The menu is again very simple. The main courses, which incorporate seven different steak options, are listed alongside seven different sauces and all of these are well cooked and presented. But at this stage in its development BLT Steak is not a sum of its parts. The lighting is poor; the tables too small for the plates and the noise level too uncomfortable. Judging from the dishes we ate and in particular his very fresh salads, I would say Tourondel is a talented cook but there seems to have been an over ambitious attempt to open with too many possible options for the customer rather than a clear cut vision of what the management wants the restaurant to be.

John McDonald, the public face of the parties behind Lever House, last year's high profile opening, has no qualms about what he wants his restaurant to be - the serious rival, if not replacement, to the Four Seasons as the place for 'power dining' in the city in the early 21st century.

The restaurant, situated on the ground floor of a 1951 building that bears numerous similarities to London's Royal Festival Hall built in the same year, exudes energy and a sense of occasion. To reach the dining room there is a tunnel from the street which opens up onto a long space that comprises comfortable booths down the left hand side and a separate room at the far end which can be closed off for small private parties. As a new York friend exclaimed "This is the kind of place where you expect Austin Powers to jump out of the walls."

By contrast, the waiters emerge somewhat disconcertingly from a dark corridor on the far left behind which chef Dan Silverman (ex Alisons's on Dominick and Union Square Café) produces a menu cleverly designed to please his cash rich, time poor clientele. There are half a dozen raw fish starters to satisfy the current Asian obsession; a first course of New Yorkers' favourite short ribs of beef served pink and cold with a frisée salad; a cleverly constructed salad of yellow and green beans topped with fried okra; and several light but tasteful main courses - vitello tonnato; Arctic char with a herb butter and a seemingly highly popular chicken paillard with farm greens. Service is swift leaving no complaints other than the mark-ups on the red wines.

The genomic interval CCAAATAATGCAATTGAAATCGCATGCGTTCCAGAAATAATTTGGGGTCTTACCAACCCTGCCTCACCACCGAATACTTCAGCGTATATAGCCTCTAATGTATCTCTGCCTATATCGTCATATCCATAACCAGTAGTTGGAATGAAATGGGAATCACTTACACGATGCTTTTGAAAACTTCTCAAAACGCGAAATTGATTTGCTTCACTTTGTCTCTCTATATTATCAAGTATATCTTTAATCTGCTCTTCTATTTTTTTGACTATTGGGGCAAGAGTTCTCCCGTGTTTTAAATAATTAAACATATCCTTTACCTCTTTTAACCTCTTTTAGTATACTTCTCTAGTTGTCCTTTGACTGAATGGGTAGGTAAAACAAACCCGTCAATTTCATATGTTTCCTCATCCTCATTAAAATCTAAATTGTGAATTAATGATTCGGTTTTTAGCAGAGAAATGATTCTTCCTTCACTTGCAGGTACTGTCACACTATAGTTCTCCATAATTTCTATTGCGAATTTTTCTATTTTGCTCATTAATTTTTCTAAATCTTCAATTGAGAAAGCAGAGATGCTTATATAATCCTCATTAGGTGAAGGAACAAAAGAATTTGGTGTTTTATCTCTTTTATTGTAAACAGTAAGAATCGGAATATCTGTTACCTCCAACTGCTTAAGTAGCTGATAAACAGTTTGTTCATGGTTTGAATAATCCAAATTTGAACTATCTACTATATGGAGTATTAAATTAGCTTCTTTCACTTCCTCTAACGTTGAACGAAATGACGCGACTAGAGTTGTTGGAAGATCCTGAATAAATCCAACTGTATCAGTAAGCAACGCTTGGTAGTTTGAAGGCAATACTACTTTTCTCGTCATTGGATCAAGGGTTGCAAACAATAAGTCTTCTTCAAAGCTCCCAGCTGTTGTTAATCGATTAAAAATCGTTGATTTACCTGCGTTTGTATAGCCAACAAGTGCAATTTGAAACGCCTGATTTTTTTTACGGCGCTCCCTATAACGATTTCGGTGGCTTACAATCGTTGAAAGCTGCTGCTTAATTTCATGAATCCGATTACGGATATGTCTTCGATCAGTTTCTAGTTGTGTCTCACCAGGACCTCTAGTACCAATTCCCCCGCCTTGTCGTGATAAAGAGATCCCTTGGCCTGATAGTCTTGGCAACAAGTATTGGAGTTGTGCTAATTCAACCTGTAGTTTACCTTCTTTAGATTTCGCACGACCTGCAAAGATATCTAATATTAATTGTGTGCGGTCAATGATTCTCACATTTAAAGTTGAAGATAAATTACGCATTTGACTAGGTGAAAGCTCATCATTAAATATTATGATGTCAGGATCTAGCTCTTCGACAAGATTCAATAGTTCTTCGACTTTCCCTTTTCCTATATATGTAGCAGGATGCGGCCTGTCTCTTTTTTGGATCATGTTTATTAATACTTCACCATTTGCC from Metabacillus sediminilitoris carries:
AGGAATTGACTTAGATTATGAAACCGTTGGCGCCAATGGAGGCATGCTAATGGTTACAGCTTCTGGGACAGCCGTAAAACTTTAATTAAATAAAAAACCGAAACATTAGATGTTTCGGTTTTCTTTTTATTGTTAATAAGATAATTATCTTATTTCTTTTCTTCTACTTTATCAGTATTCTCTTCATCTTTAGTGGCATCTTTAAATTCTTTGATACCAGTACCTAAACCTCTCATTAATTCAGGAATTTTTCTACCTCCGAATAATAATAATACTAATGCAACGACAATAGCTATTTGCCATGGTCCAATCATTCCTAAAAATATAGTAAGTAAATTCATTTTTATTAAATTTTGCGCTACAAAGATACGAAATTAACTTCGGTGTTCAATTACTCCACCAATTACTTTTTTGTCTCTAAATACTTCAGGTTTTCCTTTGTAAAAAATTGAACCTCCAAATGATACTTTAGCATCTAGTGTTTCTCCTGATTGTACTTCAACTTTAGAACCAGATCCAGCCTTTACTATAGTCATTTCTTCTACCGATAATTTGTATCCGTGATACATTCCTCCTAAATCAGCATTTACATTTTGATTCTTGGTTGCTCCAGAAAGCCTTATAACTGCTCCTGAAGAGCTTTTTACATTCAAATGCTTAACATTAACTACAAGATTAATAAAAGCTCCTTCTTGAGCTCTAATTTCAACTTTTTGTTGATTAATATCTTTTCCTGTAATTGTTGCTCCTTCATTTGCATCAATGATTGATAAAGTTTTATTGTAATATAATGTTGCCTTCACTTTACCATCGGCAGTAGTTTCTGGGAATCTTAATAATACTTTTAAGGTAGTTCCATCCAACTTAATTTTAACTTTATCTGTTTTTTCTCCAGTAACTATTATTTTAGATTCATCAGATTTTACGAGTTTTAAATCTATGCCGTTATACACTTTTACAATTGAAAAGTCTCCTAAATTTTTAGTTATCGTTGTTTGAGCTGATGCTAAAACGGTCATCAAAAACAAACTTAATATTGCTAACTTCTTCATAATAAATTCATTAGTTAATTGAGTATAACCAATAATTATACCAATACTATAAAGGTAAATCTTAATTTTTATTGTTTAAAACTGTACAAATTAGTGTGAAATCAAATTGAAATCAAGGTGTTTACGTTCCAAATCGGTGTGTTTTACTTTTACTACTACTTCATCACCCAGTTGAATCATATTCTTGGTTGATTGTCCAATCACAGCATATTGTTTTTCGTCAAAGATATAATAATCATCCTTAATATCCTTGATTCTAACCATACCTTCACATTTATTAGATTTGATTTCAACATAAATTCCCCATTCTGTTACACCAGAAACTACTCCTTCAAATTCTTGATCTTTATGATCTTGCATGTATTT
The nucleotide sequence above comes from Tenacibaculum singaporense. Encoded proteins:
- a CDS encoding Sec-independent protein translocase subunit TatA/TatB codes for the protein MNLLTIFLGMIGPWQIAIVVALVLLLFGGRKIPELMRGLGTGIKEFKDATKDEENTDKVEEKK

Finally, there was just room and time to visit two old favourites both not too far from bustling Union Square which I hope will ride any changes in New Yorkers' fashions.

The first is the wonderfully named Gotham Bar & Grill where chef Alfred Portale has maintained consistently high standards for 19 years. Gotham is that rare combination of a particularly exciting space and very keen prices particularly at lunchtime where a US$25 three course meal of a warming cauliflower soup with diced mushrooms, a fillet of bass and three refreshing sorbets as dessert was unquestionably the best value in a town where sterling and euros currently go a long ways.

And, finally, to Blue Smoke where the initial problems of reconstructing a smokehouse reminiscent of the mid West or Deep South in this urban jungle have finally been overcome. This will always remain one place where New Yorkers seem only to happy to forget Asia and Atkins, to roll up their sleeves and eat ribs messily - one culinary tradition I am delighted the US has bequeathed to the rest of the world.

Craft, 43 E 19th Street 212-780 0880
Megu, 62 Thomas Street, 212-964 7777,
Matsuri, 369 W 16th Street, 212-243 6400
Riingo, 205 E 45th Street, 212-867 4200,

BLT Steak, 106 E 57th Street 212-752 7470,
Lever House, 390 Park Avenue, 212-888 2700
Gotham Bar & Grill, 12 E 12th Street, 212-620 4020
Blue Smoke, 116 E 27th Street, 212-447 7733.